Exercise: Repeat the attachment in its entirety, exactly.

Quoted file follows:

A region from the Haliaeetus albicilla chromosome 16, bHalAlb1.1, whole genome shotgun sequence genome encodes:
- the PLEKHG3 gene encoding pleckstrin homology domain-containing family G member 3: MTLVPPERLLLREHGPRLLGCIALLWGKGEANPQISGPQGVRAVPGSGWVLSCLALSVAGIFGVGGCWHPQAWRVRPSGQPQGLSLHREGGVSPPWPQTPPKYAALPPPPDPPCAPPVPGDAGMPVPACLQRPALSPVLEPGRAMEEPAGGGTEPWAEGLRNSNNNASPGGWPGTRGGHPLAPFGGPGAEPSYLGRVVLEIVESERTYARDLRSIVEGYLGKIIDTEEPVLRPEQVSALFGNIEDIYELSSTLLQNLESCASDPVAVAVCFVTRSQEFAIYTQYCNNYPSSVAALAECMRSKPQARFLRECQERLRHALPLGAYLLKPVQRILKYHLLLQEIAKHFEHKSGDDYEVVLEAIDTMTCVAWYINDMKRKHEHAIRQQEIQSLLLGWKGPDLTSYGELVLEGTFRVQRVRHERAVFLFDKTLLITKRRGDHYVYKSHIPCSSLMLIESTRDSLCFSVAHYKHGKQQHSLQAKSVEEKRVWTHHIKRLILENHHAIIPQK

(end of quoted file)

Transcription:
A region from the Haliaeetus albicilla chromosome 16, bHalAlb1.1, whole genome shotgun sequence genome encodes:
- the PLEKHG3 gene encoding pleckstrin homology domain-containing family G member 3: MTLVPPERLLLREHGPRLLGCIALLWGKGEANPQISGPQGVRAVPGSGWVLSCLALSVAGIFGVGGCWHPQAWRVRPSGQPQGLSLHREGGVSPPWPQTPPKYAALPPPPDPPCAPPVPGDAGMPVPACLQRPALSPVLEPGRAMEEPAGGGTEPWAEGLRNSNNNASPGGWPGTRGGHPLAPFGGPGAEPSYLGRVVLEIVESERTYARDLRSIVEGYLGKIIDTEEPVLRPEQVSALFGNIEDIYELSSTLLQNLESCASDPVAVAVCFVTRSQEFAIYTQYCNNYPSSVAALAECMRSKPQARFLRECQERLRHALPLGAYLLKPVQRILKYHLLLQEIAKHFEHKSGDDYEVVLEAIDTMTCVAWYINDMKRKHEHAIRQQEIQSLLLGWKGPDLTSYGELVLEGTFRVQRVRHERAVFLFDKTLLITKRRGDHYVYKSHIPCSSLMLIESTRDSLCFSVAHYKHGKQQHSLQAKSVEEKRVWTHHIKRLILENHHAIIPQK